A short stop at South Mimms services on the M25 to escape another queue was then followed by a 10-mile stretch of filtering practice with a huge queue leading to the Dartford Crossing toll booths. Fortunately most of the drivers sitting (im)patiently in the queue saw my headlights and moved apart allowing me to make reasonable progress, and with the crossing now free for bikes (following a trial at a World Superbike round at Brands Hatch in the Foggy era when thousands of bikes caused chaos as riders fumbled for change), I was soon on a clear motorway on the last stretch to Dover. I arrived at 7.05pm, and once checked in was waved almost immediately onto the ferry – the joy of travelling by bike is that if you arrive just as the ferry is about to start boarding, you get on first. There was only one other bike on the ferry, and that was being pushed aboard by its rider as its battery was flat. Unfortunately I couldn’t offer any assistance as I don’t carry jump-leads or a battery charger, even with such large panniers… Once boarded, I headed straight to the food court and settled down for a Chicken Tikka Masala curry, which was actually quite palatable…


Enjoying a Chicken Tikka Masala on the ferry

When the ferry arrived at Calais I was quickly off the mark and first into France, as my fellow biker forlornly pushed his dead bike down the ramp. A relatively short ride some 55miles south to Lievin and the Formule 1, and before long I was settled down with a couple of cold beers (bought on the ferry in the traditional way) and then hit the sack…


Enjoying a cold beer at the end of the day

The following morning dawned bright and very sunny, and I enjoyed a breakfast of delicious fresh French bread with butter and jam and fresh coffee, before loading the bike again and hitting the road just before 9am. With no real route planned, I simply set the sat nav to avoid toll roads and tell me distances/speeds in kilometres not miles, and programmed in the castle as my destination. With no route-finding to distract me, I could concentrate fully on my riding, on the wrong side of the road for the first time since the accident. Overtaking my first truck on the left was a little disconcerting, but it only took a few miles before I was back in my stride and everything was feeling very natural. Unlike driving a car, which has the steering wheel and therefore your position in the road fixed, riding a bike on the opposite side of the road is really easy, as long as you remember to go round roundabouts anti-clockwise… and turn onto the right side of the road when exiting junctions…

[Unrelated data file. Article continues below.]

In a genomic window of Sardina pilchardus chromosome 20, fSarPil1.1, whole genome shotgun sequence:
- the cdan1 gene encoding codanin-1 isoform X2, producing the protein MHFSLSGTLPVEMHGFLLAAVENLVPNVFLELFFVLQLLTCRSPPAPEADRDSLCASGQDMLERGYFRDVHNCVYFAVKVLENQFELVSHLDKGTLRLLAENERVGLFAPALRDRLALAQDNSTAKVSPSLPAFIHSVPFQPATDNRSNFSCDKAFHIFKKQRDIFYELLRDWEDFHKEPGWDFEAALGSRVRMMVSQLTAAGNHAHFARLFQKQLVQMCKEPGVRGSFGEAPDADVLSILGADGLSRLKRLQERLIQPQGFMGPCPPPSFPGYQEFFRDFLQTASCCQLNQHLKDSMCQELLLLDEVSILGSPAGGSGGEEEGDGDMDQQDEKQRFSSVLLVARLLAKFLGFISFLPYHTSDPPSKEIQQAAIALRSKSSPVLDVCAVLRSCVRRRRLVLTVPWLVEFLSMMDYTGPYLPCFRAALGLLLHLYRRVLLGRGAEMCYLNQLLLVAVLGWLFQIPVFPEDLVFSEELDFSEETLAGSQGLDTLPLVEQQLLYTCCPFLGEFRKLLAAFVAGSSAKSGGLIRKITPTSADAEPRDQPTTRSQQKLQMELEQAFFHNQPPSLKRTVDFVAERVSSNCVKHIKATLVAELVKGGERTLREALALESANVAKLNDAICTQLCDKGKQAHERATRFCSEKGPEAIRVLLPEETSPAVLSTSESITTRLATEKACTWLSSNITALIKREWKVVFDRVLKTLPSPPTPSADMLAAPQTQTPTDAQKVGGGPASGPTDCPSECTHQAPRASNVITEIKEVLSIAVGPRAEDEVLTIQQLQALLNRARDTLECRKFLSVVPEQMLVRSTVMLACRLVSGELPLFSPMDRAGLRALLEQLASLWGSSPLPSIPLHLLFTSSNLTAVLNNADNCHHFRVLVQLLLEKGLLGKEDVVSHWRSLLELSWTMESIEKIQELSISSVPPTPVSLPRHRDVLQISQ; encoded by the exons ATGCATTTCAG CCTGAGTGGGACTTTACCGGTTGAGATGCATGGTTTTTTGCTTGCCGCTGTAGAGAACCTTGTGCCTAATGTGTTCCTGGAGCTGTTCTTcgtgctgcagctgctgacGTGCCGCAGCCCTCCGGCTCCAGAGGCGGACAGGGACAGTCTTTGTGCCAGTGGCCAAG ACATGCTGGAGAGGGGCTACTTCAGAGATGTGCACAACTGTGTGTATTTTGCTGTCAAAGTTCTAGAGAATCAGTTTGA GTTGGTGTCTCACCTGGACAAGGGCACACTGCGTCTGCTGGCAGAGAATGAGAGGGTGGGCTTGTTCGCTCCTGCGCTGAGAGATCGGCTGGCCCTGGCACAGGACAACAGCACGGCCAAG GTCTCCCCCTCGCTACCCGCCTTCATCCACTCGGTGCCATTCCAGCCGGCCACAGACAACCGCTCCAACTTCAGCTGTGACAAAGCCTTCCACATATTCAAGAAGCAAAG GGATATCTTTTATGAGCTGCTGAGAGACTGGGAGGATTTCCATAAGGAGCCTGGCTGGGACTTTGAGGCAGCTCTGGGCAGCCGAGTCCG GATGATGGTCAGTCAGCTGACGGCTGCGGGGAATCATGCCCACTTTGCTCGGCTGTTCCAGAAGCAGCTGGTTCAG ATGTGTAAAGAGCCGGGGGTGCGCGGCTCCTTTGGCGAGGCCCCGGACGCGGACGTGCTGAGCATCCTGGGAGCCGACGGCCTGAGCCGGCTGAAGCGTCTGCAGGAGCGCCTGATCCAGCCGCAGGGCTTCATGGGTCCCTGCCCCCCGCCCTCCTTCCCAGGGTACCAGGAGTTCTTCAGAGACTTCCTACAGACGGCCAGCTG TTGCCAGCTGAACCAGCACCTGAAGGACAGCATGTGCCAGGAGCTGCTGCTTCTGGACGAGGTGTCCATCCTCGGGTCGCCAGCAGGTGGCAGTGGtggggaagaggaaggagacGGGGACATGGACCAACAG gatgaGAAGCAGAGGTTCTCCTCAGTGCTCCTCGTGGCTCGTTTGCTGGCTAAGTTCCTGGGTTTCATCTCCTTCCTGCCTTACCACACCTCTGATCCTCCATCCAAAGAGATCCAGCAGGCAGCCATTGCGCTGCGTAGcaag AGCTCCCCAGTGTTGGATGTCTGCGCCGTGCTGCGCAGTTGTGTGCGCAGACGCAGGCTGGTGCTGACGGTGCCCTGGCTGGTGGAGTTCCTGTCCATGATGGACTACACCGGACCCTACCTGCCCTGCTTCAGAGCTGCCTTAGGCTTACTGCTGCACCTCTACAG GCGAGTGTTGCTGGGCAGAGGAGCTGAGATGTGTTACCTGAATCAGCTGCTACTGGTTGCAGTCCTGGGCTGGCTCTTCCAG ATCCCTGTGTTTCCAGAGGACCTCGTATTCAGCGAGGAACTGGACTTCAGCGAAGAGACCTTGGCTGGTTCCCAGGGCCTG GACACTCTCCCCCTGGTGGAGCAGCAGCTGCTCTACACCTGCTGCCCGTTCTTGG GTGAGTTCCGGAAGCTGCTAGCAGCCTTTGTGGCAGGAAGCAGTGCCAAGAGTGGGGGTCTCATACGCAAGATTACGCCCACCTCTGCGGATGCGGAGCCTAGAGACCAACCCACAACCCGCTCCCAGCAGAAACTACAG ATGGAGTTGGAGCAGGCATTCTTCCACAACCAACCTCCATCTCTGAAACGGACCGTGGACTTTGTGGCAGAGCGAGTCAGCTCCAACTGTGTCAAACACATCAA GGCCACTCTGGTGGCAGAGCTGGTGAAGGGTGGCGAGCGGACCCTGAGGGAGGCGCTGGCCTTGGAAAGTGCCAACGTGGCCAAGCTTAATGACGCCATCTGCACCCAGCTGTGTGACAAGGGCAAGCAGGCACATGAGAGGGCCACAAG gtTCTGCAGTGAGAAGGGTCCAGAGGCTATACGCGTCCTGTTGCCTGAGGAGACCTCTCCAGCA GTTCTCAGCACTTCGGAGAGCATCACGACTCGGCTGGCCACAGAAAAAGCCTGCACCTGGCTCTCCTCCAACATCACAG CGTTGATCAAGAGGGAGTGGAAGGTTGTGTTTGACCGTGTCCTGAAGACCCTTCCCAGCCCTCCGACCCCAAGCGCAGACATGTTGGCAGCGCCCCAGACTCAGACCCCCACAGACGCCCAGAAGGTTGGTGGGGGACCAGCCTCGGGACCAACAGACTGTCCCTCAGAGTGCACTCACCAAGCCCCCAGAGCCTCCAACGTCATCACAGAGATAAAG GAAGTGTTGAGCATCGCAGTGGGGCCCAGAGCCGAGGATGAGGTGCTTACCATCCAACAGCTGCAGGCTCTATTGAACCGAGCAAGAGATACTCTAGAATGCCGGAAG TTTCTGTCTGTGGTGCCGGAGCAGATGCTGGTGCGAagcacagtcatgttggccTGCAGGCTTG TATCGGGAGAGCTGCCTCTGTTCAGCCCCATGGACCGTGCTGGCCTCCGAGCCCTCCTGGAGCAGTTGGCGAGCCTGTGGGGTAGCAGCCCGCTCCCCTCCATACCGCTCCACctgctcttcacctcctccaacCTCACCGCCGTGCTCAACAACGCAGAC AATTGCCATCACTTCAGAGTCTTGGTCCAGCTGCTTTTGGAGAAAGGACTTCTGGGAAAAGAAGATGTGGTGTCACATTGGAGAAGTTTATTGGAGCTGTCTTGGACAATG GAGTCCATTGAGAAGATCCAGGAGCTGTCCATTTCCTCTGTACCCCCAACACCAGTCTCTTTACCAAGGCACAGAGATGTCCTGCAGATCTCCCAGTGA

The sat nav took me on a tour of 4 countries – France, then through Belgium and across Luxembourg before entering Germany and heading all the way South to close to the Austrian border. The autobahns were no problem, but I had to keep my wits about me as the autobahn-stormers in their big BMWs and Mercedes came flying past, despite my speedo showing a fairly steady 140kph (87mph). Their closing speed was quite something, so overtaking required a double-double-check prior to changing lanes, but at least they drive with their headlights on to make them easier to spot. It’s still a shock, though, when they come past travelling a good 50mph faster than I was going… With frequent stops for water to avoid dehydration, and to have a stretch, and with my MP3 player fully charged and playing on shuffle, juxtaposing Black Sabbath with Aimee Mann, I was in my element. The sun shining certainly helped.

The only problem I had was a diminishing fuel supply. The stretch of autobahn I was on suddenly became devoid of services, just as the warning light came on. Now, Kevin (of Globebusters fame) had told me that the reserve range on an 1150GSA was about 40 miles, and with 2 litres of petrol in a bottle attached to my pannier, I wasn’t overly concerned, until I got to 30 miles into the reserve with still no sign of a petrol station. So I took the next junction off the autobahn and programmed the sat nav to take me to the nearest fuel. Which turned out to be some distance away. With the mileometer creeping past the 40 mile mark and still no sign of the elusive petrol station, I was starting to prepare for the inevitable when I spotted the petrol station at the end of the road. However, just as I was crossing the roundabout that led to it, the bike coughed and died. Literally across the road. Kevin was right, I’d managed 43 miles on reserve. At least I know how far it can go now. And it wasn’t too far to push it onto the forecourt and fill the tank again… Then it was back onto the motorway once again, and doing battle with the autobahn-stormers…